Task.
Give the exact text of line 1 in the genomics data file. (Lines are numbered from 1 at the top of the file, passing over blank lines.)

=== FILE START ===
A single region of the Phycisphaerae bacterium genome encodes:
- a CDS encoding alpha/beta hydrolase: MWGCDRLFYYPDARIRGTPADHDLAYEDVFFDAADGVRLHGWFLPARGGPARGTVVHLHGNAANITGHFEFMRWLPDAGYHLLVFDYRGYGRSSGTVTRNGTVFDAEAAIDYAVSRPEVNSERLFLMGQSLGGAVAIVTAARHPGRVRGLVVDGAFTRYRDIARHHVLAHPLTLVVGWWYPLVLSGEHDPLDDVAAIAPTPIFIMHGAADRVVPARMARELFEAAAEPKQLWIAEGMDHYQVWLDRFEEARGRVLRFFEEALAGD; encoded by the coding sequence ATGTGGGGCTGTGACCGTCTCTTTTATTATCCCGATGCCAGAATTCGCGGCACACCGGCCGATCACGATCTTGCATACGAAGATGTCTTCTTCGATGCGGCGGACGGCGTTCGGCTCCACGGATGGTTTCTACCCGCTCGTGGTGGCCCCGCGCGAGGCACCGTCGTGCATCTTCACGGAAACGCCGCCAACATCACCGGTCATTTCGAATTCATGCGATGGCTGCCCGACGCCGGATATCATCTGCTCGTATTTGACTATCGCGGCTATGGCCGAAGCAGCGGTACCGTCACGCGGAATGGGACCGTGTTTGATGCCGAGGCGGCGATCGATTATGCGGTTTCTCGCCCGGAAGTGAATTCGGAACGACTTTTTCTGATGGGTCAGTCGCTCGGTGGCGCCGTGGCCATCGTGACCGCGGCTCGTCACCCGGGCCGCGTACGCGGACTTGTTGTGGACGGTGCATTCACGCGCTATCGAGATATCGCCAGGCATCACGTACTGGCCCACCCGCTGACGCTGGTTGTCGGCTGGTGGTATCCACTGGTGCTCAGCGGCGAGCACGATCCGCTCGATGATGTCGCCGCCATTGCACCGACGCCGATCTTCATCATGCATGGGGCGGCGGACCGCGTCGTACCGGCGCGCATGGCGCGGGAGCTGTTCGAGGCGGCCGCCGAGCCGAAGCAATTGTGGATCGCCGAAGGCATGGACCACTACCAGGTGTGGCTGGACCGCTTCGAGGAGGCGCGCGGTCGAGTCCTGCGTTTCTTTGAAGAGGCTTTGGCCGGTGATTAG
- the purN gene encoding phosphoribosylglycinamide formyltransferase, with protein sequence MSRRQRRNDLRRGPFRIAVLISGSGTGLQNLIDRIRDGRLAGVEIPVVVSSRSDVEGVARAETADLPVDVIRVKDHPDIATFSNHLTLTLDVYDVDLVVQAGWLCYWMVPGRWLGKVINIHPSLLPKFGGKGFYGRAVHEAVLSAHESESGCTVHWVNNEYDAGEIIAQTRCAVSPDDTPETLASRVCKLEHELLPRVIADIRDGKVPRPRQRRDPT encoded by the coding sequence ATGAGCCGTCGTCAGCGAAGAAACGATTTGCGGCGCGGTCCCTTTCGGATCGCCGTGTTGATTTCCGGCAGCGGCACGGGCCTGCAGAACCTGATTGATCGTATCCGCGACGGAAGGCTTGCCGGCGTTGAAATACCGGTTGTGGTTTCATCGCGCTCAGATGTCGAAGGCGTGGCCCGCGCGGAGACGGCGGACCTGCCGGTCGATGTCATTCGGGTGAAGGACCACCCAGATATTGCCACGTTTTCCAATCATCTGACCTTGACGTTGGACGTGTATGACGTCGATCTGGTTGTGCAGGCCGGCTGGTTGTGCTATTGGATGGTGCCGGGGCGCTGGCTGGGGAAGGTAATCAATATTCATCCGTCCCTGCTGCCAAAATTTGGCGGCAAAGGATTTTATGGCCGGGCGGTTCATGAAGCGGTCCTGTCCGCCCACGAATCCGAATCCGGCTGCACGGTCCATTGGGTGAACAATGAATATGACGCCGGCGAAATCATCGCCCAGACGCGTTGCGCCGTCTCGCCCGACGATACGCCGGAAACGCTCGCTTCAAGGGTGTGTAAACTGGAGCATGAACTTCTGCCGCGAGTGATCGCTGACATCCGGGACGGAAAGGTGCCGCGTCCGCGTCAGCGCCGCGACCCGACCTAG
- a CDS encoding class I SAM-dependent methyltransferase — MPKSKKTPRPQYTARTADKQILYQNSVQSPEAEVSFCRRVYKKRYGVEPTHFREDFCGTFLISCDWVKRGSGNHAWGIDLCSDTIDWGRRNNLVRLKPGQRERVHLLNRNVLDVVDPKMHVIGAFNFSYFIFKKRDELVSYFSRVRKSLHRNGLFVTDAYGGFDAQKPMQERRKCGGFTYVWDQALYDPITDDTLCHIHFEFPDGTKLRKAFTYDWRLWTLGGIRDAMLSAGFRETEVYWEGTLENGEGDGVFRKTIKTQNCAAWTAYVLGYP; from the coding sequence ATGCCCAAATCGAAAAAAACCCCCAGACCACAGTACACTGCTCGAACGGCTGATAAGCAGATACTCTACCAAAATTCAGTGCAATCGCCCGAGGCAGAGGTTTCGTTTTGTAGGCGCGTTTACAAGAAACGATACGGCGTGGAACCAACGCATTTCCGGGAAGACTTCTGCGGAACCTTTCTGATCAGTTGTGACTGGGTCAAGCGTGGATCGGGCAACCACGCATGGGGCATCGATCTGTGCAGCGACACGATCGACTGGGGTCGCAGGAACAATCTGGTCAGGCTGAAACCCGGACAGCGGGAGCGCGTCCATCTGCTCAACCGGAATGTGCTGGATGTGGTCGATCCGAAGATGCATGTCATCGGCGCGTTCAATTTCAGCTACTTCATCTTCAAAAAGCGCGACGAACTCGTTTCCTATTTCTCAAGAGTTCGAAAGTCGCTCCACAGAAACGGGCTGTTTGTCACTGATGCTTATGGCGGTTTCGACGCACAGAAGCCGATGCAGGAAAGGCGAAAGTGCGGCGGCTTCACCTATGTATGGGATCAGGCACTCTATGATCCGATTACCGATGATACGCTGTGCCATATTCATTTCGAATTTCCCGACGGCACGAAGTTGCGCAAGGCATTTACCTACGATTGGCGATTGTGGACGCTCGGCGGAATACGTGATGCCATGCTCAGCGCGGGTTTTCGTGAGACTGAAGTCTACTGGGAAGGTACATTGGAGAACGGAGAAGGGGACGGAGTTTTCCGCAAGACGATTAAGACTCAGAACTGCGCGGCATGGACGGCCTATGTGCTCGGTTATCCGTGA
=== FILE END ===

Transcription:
A single region of the Phycisphaerae bacterium genome encodes: